fret

1
[fret]

verb (used without object), fret·ted, fret·ting.

verb (used with object), fret·ted, fret·ting.

noun


Origin of fret

1
before 900; Middle English freten, Old English fretan to eat up, consume; cognate with Old Saxon fretan, Gothic fraitan, Old High German frezzan (German fressen)
Related formsfret·ter, noun

Synonyms for fret

Dictionary.com Unabridged Based on the Random House Unabridged Dictionary, © Random House, Inc. 2019


British Dictionary definitions for fretter

fret

1

verb frets, fretting or fretted

to distress or be distressed; worry
to rub or wear away
to irritate or be irritated; feel or give annoyance or vexation
to eat away or be eaten away by chemical action; corrode
(intr) (of a road surface) to become loose so that potholes develop; scab
to agitate (water) or (of water) to be agitated
(tr) to make by wearing away; erode

noun

a state of irritation or anxiety
the result of fretting; corrosion
a hole or channel caused by fretting

Word Origin for fret

Old English fretan to eat; related to Old High German frezzan, Gothic fraitan, Latin peredere

fret

2

noun

a repetitive geometrical figure, esp one used as an ornamental border
such a pattern made in relief and with numerous small openings; fretwork
heraldry a charge on a shield consisting of a mascle crossed by a saltire

verb frets, fretting or fretted

(tr) to ornament with fret or fretwork
Derived Formsfretless, adjective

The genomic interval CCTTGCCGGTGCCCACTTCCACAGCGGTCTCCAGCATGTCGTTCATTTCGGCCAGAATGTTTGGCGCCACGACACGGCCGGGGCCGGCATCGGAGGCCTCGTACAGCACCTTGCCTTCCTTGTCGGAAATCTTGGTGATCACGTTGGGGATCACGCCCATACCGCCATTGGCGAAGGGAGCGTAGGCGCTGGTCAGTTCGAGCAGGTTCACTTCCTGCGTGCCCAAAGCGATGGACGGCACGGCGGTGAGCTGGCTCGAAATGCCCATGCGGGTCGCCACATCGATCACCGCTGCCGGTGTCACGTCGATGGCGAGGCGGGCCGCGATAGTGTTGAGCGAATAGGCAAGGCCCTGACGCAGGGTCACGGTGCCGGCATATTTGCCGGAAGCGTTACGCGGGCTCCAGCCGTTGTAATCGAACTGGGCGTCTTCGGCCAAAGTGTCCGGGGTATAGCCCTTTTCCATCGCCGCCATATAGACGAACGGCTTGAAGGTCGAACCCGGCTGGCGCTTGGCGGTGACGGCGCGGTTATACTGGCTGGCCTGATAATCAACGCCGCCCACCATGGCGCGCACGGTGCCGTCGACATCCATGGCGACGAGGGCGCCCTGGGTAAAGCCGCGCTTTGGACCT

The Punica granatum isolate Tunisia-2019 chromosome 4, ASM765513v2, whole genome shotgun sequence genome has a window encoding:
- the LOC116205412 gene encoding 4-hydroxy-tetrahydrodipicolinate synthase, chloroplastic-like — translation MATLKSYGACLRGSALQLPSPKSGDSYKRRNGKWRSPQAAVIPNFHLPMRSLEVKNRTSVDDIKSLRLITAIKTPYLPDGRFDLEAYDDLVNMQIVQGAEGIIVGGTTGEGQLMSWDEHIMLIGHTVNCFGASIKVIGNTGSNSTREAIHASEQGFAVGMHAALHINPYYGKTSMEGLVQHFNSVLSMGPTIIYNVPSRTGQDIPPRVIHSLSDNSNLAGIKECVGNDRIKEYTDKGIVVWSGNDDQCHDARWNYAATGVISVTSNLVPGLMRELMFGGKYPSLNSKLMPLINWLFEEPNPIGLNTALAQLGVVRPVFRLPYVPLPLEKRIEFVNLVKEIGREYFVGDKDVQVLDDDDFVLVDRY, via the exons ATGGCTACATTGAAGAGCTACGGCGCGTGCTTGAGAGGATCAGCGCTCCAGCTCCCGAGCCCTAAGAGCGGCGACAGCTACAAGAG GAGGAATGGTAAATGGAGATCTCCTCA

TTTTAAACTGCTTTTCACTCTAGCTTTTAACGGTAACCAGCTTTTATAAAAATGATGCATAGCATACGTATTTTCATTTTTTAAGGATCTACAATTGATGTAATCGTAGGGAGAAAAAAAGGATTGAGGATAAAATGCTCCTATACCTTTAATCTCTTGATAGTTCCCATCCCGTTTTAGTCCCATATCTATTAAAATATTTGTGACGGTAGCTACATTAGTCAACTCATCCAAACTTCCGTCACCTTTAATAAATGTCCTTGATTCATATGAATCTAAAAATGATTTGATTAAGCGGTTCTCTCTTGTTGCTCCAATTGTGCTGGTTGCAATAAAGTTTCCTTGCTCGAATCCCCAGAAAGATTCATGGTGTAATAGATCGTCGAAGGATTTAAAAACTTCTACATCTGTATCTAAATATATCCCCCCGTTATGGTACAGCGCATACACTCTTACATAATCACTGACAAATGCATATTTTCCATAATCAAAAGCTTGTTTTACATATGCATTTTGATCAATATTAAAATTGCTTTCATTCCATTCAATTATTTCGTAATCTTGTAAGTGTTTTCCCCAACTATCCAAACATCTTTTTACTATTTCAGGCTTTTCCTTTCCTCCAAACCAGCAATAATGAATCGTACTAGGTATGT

Word Origin for fret

C14: from Old French frete interlaced design used on a shield, probably of Germanic origin

fret

3

noun

any of several small metal bars set across the fingerboard of a musical instrument of the lute, guitar, or viol family at various points along its length so as to produce the desired notes when the strings are stopped by the fingers
Derived Formsfretless, adjective

Word Origin for fret

C16: of unknown origin

fret

4

noun

short for sea fret
Collins English Dictionary - Complete & Unabridged 2012 Digital Edition © William Collins Sons & Co. Ltd. 1979, 1986 © HarperCollins Publishers 1998, 2000, 2003, 2005, 2006, 2007, 2009, 2012

Word Origin and History for fretter

fret

v.

"be peevish or worried," early 12c., from Old English fretan "eat, devour" (in Old English used of monsters and Vikings; in Middle English used of animals' eating), from Proto-Germanic compound *fra- "for-" + *etan "to eat" (cf. Dutch vreton, Old High German freggan, German fressen, Gothic fraitan). Transitive sense of "eat away" is from late 12c. Figurative sense of "irritate, worry, eat one's heart out" is c.1200. Modern German still distinguishes essen for humans and fressen for animals. Related: Fretted; fretting. As a noun, from early 15c.

fret

n.

"ornamental interlaced pattern," late 14c., from Old French frete "interlaced work, trellis work," probably from Frankish *fetur or another Germanic source (cf. Old English fetor, Old High German feggara "fetter") perhaps from notion of "decorative anklet," or of materials "bound" together. The other noun, "ridge on the fingerboard of a guitar," is c.1500 of unknown origin but possibly another sense of Old French frete.

Online Etymology Dictionary, © 2010 Douglas Harper